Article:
Since I visited Iceland for the first time, I’m following the Icelandic news. Fortunately, there are a couple of sources in English as I don’t understand Icelandic. I tried learning it (there was a starter class created by the Icelandic university), but I dropped out because it was too hard for me. I know a couple of pronunciation rules, but distinguishing the spoken words was nearly impossible for me. But, thankfully there are some trustworthy sources in English available.
Iceland has, besides Greenland, the biggest breeding colonies of puffins. These pretty guys only come to land for breeding. Over the years, the Icelandic government noticed an enormous decrease in puffins in the south (around Vik í Myrdal). When I was there last year again, I only saw a few single birds, instead of the huge number I’ve seen in 2014. In 2014, there were thousands of birds in the air and resting on the sea. At night the rocks were covered by them. In 2020, there were not many birds left. They depend on sand eels and the warmer the water becomes, the fewer sand eels are there. Other sea birds like gulls and Northern fulmars have more options. So, they are not affected. In addition, especially in the south and on the Westman Islands hunting for puffins is still allowed, but the hunters should register their prey.
In 2020 only 13% of the registered hunters registered their prey: 23,000 puffins were cought. It is not clear if the other 87% of the registered hunters waived their right to hunt puffins or if they simply ‘forgot’ to register. Nevertheless, in 2020 the Icelandic government noticed a big decrease in breeding couples in the two main colonies: Westman Islands + Eastfjords. Although the government set up artificial breeding caves to help the birds, 38% of these caves kept unoccupied. In a past blog post, I already explained the breeding habit of puffins.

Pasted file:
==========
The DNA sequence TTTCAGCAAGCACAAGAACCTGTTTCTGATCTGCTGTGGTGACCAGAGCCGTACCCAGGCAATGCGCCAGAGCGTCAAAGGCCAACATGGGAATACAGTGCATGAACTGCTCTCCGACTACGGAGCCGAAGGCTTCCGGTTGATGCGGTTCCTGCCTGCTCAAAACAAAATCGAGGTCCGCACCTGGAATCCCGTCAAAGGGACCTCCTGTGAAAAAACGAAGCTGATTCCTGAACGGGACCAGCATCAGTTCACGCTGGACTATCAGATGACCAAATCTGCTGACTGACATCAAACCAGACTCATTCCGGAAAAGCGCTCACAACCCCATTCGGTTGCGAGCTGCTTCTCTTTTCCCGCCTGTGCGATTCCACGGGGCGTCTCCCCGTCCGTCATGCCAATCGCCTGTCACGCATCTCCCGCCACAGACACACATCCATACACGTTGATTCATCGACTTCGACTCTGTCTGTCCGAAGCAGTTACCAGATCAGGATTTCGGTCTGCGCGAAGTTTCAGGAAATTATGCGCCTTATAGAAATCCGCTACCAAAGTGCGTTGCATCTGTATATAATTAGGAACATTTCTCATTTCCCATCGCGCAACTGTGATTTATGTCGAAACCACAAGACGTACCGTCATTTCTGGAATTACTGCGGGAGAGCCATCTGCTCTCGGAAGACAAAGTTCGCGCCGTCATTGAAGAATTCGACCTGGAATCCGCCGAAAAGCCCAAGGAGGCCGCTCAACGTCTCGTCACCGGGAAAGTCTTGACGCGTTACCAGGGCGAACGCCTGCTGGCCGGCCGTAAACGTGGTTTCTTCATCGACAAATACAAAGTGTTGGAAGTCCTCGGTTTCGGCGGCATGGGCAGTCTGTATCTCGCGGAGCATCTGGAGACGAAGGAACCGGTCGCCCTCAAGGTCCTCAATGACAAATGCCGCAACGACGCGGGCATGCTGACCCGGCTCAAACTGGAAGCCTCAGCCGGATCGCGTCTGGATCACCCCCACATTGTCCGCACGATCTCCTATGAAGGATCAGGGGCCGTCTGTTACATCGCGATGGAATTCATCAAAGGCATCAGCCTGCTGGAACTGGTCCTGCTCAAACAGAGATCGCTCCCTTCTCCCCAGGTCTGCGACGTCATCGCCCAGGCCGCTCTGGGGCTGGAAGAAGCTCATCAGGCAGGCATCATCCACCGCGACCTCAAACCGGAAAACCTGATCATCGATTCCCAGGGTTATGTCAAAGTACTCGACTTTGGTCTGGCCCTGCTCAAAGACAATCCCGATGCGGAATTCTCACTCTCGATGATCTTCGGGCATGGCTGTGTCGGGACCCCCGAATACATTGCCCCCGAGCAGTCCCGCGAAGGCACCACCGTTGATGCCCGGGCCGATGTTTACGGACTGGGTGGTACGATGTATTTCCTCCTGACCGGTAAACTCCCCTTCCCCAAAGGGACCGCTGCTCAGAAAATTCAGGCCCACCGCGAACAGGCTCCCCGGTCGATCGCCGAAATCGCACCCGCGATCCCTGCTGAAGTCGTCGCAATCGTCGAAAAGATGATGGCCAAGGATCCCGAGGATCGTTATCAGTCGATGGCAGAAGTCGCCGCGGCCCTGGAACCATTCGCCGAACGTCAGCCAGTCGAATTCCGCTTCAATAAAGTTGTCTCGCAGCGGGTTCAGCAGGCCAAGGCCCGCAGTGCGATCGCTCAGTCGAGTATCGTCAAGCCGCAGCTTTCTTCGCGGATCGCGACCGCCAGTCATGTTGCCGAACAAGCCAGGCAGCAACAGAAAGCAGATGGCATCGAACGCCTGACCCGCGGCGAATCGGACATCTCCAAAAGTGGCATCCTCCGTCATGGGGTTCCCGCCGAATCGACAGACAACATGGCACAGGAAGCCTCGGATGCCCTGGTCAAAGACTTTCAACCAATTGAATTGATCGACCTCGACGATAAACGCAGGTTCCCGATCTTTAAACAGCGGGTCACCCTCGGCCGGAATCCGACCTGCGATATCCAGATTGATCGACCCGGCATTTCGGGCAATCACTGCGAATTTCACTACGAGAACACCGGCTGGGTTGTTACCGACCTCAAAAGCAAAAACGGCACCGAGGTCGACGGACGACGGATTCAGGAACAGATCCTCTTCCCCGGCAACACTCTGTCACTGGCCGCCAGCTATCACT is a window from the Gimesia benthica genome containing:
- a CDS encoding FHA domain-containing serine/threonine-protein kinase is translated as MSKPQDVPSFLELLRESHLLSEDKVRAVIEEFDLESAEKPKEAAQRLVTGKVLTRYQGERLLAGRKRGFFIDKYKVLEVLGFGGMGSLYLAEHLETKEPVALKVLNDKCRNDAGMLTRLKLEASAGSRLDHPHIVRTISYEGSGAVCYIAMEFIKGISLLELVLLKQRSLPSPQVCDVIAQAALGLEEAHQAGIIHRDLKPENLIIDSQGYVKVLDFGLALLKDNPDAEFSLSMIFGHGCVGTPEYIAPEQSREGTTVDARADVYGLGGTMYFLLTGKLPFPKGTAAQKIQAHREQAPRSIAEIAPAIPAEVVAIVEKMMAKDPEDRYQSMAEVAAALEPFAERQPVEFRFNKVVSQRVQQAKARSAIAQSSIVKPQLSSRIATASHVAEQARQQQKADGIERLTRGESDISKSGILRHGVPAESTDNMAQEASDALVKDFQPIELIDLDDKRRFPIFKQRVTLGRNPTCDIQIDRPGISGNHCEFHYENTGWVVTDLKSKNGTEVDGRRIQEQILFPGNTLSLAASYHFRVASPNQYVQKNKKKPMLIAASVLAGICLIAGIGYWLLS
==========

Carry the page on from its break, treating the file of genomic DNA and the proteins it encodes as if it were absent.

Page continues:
“the puffin population has decreased by 45% over the last 17 years in Iceland. Low reproduction and food shortages have led to declining in puffin stock.” (source: grapevie.is)
Good news, this year the hunting season is at least shortened from 46 days to only 10.
This image shows another problem. In fall (mid-August) a newborn puffin starts to live his own life alone on the sea. At the age of 3, they came back and the males start digging a cave between the grass and the rock below. The cave becomes approximately 1 meter (3 feet) deep and gets 2 chambers at the end: a breeding room and a toilet. This lasts approximately 6 years (summers = End-of-May to mid-August). When a male has finished the cave, he can start finding a female.
When the Icelandic government sees a high frequented place bearing some dangers, they set up these iron poles and span a line approximately 20 cm above the ground. Here, we have 2 lines and the upper one is at approximately 50 cm. So, you can be pretty sure, it’s very dangerous coming closer to the edge. The edge is very often not solid and seabirds are breeding there. I saw this unfortunately quite often. Even some people were climbing down the rock for getting better photos with their smartphones!!!!! Unbelievable! In the east-fjords, they even set up a wooden fence of approximately 1,2m (4 feet) high, and some people climbed over it.
First: it’s dangerous
- rock is not that solid as you might guess. Water, wind, frost weakens the stone
- wind scratches out the solid between grass and rock
- seabirds digging their long caves in this only 10-20 cm thick soil.
When putting some weight on this, you might break in, stumble and/or fall down the cliff (in the image above, the cliff is about 400m high (1,300 feet). You endanger the birds when breaking into their caves. Even when not killing the breeding parent or the nestling, a hole in the roof could be used by foxes or gulls to steal the nestling.